Sunday, July 5, 2009

Fidel Castro, Movie Star

Fidel Castro and his American nemesis, Ronald Reagan, have one thing in common. Both men had a film career. Reagan's time as a movie star is well known to even the most casual of old movie fans, but Fidel's one film, one line career certainly qualifies as forgotten Hollywood history.

Havana in the 1940s and fifties was a hot spot for the Hollywood crowd. With it's proximity to the United States, favorable exchange rate, rum, cigars and pretty women, it attracted both the film elite, as well as it's hustlers. Jerry Beeker, a talent scout with Paramount, was vacationing in Havana when he spotted a tall, athletic, and still clean shaven Fidel Castro at a night club. Introducing himself, he gave the young Castro his card and invited him to the United States for a screen test.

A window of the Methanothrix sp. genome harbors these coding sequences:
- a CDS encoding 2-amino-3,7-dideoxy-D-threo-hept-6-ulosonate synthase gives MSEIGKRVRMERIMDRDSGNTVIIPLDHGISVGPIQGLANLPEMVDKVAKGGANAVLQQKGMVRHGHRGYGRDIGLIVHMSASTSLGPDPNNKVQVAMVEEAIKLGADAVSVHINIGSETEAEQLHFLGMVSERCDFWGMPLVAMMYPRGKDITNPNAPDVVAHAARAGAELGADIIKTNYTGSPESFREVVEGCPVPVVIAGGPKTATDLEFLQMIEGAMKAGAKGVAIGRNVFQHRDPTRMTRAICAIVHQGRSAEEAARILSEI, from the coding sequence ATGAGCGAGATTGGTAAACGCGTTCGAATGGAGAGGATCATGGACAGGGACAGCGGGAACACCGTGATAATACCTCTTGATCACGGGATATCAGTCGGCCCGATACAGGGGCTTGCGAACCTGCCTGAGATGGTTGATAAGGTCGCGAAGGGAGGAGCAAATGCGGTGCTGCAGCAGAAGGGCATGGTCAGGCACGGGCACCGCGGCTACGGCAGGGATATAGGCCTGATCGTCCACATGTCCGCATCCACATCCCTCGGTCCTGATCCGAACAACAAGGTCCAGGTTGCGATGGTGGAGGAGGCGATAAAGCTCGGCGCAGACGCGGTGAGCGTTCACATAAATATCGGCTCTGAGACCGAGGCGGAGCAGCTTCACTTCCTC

A few weeks latter, with the blessings of his parents, Fidel Castro boarded the ferry that would take him to Key West, just ninety miles away, in Florida. After catching a train for the west coast, Fidel was soon in Jerry Beeker's Paramount office. Needing a Latin lover type to deliver a single line in the soon to be completed production, Havana After Midnight, Fidel was cast as a Cuban gigolo. And his line, "Si Yanqui. Havana has the most beautiful and hot blooded women in the world. You'll like it here."

With only a few days until wrap, Fidel took a room in one of downtown Los Angeles's transient hotels. When the studio told him that his line had been cut, he went to the office of film editor Barney Pockler and demanded to know why he had been left on the cutting room floor.